I cannot imagine what life would have been like if we had lost two or three guys from our shop and this was in the 90's. I was an ET for the record. You barely had enough time to repair broken equipment, fill out casualty reports, and do Pm's in a 14 hour day. Also add in the fact the deck division and mess decks wanted bodies, field day on Fridays until noon or later, different watches on duty day, and surface warfare training. In your spare time you were expected to study in order to advance and learn pq's on other equipment you didn't have nec's for. All rates in the Navy complain at sometime about their job, but ET's on Burkes and Aegis cruisers had some of the toughest jobs in the Navy.

True, as did the Firecontrolmen.
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Old 07-07-2010, 01:31 PM
 
3,481 posts, read 5,109,227 times
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Quote:
Originally Posted by BigCur View Post
True, as did the Firecontrolmen.
OS's and Rm's made life hell for both ratings. You never saw one that didn't have the look of a strung out meth addict at the end of a 72 hour binge. I think those guys lived on coffee...
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Old 07-07-2010, 03:37 PM
 
48,516 posts, read 83,943,432 times
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the cuts have pretty much keep military budget at the same levels for years. The navy really suffers more from who is doing the combat and needed more. Still our navy far exceeds any other on this earth. Few realise that by the end of WWII ;the united states had grown to having more ships that all other navy combined just in its pacific fleet. That starting from washington treaty levels.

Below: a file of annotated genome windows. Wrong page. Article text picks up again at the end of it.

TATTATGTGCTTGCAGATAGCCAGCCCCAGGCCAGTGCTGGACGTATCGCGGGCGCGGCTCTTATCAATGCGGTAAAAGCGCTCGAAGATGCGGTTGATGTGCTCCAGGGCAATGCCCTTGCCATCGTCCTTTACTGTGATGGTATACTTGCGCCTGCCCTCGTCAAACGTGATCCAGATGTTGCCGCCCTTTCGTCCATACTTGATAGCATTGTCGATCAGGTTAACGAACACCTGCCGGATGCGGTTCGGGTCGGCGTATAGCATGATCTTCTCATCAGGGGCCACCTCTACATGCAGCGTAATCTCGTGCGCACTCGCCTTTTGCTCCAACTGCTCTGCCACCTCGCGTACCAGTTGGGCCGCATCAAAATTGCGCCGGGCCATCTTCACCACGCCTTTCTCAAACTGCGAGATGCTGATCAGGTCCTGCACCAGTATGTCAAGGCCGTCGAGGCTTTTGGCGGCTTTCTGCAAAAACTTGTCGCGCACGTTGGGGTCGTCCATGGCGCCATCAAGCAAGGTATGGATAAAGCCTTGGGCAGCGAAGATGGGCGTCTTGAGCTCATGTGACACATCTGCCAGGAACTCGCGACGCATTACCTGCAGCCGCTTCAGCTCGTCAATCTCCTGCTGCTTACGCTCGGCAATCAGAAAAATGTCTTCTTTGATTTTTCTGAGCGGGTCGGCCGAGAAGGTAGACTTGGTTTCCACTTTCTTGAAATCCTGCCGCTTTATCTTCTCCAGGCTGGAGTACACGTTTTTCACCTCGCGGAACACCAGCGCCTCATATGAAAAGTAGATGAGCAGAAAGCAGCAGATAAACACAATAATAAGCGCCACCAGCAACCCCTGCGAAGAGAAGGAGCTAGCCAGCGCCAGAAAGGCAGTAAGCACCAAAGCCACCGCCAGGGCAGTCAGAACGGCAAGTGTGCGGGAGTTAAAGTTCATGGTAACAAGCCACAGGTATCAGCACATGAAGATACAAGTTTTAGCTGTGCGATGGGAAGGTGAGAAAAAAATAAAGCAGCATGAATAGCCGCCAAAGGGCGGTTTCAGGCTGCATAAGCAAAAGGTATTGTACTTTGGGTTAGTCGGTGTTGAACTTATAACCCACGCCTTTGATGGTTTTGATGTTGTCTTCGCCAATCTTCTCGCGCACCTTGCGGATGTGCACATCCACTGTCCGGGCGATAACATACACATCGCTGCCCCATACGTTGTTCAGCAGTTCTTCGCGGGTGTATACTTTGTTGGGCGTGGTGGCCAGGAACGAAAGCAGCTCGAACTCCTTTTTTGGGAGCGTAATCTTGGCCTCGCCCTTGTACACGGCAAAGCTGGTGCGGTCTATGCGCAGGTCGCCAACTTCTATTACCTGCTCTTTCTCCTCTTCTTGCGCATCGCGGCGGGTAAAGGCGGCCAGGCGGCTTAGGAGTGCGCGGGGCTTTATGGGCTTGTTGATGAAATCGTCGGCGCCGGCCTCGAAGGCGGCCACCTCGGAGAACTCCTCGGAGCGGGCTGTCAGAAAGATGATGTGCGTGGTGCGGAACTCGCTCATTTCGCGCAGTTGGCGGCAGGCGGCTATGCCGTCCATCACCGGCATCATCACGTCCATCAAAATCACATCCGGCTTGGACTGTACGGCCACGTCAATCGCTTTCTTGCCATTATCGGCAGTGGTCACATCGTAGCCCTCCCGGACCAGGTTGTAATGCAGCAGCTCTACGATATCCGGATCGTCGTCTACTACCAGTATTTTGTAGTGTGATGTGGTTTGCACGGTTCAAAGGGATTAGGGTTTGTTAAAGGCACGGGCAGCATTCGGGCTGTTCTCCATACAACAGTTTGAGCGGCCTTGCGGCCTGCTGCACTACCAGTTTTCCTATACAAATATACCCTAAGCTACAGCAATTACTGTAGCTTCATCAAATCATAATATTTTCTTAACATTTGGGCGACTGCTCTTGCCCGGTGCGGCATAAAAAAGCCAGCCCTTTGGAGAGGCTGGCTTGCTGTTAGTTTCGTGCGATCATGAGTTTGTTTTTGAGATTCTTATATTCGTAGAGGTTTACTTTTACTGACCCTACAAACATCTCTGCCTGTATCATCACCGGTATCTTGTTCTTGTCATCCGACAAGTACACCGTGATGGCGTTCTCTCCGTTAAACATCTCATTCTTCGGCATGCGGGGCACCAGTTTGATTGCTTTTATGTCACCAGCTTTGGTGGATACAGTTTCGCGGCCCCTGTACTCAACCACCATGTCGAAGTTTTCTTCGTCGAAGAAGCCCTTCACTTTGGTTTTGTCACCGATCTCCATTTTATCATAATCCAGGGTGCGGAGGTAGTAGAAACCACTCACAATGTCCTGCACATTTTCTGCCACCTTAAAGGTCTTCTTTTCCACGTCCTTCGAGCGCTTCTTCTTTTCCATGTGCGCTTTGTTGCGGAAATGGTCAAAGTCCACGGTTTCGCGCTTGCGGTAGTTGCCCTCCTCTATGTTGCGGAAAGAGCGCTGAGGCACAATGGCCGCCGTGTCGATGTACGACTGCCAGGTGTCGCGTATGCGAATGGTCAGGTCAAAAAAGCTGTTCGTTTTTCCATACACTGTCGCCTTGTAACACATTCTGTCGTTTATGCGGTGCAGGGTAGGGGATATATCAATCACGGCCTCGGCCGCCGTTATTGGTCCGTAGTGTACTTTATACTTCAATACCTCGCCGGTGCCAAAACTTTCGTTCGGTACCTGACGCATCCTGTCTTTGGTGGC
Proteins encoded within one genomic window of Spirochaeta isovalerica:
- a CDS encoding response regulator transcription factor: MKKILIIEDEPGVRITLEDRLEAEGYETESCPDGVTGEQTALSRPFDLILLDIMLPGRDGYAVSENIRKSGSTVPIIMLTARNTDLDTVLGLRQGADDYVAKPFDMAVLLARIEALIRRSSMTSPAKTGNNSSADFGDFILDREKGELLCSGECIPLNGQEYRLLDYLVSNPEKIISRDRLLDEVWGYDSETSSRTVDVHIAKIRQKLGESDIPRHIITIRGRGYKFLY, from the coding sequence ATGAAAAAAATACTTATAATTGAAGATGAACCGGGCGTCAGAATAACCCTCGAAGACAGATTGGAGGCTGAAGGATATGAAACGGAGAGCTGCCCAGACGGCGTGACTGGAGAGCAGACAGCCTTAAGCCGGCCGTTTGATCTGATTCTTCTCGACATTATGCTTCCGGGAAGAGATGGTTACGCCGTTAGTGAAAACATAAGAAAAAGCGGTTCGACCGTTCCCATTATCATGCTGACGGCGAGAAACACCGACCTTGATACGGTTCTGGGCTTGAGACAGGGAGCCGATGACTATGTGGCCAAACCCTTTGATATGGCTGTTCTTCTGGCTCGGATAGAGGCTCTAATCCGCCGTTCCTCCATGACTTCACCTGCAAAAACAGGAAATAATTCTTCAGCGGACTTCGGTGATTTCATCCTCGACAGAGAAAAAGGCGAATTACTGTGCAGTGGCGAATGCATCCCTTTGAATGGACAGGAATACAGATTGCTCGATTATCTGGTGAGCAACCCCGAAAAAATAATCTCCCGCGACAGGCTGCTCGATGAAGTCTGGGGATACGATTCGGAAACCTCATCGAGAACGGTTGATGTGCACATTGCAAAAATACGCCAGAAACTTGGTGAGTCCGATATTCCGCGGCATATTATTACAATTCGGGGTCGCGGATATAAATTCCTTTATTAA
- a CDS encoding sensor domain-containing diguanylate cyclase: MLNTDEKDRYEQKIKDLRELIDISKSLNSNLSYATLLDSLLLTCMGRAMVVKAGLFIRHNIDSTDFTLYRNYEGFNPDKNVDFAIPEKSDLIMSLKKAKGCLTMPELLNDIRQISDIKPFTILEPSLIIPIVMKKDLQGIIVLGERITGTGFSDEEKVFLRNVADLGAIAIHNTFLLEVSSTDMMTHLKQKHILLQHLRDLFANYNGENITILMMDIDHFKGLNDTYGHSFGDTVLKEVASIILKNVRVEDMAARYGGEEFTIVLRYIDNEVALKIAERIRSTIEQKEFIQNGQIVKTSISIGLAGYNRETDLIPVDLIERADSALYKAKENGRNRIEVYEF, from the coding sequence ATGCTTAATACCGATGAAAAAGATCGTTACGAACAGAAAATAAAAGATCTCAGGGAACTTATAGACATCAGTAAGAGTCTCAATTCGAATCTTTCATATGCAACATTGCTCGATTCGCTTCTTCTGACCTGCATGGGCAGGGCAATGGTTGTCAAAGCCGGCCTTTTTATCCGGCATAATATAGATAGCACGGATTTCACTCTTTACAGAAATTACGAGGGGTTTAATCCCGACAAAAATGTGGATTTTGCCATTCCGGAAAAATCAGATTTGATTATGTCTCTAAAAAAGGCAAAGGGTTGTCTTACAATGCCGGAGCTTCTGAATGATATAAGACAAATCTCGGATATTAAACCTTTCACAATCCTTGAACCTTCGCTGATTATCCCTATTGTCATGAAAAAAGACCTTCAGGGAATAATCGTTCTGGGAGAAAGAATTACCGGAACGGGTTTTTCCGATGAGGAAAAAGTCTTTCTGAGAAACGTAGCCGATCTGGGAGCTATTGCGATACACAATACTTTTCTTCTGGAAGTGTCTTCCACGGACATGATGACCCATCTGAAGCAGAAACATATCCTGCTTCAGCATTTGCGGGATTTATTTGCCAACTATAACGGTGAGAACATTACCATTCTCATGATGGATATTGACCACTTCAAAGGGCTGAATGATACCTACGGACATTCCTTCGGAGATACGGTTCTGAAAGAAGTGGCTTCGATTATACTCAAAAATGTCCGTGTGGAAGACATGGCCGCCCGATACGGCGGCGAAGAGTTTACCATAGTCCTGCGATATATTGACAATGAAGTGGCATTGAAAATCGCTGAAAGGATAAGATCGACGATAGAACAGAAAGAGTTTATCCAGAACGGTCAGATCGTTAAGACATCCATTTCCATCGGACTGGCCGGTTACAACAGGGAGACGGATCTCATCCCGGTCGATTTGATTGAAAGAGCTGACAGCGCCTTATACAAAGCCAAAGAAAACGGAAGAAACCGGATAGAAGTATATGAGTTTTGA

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Old 07-07-2010, 04:06 PM
 
Location: On a Long Island in NY
7,682 posts, read 8,487,820 times
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Quote:
Originally Posted by BigCur View Post
Fact is, after the Falkland debacle, every military analyst knows that ,in an age where a 10K missle can easily destroy a billion dollar ship, the age of surface navies is past.
I think that's a little harsh. Here's why:

1) The Royal Navy task force was screened by numerous submarines (including the HMS Conqueror which blew the ARA General Belgrano to kingdom come and forced the Argentinian Navy to flee back to port). The Argentinian Navy was made up almost entirely of WWII era ships brought from the US Navy in the 1950s and 60s - they had no change in a surface to surface engagement with the Royal Navy and they knew it.

2) 2 of the 6 Royal Navy ships sunk/damaged beyond repair were actually Royal Fleet Auxiliary vessels - they were civilian manned support ships thus not built to military standards. They were also unarmed (only after the Falklands were RFA vessels given defensive weapons).

3) The design and construction faults that led to the sinking of HMS Sheffield, HMS Antelope, HMS Ardent, and the HMS Coventry were rectified with the newer, modern Type 45 destroyers and the Type 23 frigates that replaced the Type 42 destroyers and the Type 21 frigates that served in the Falklands era.

Their ARE however alot of lessons to be learned from the Falklands and it's a damn shame that the US military ignores them.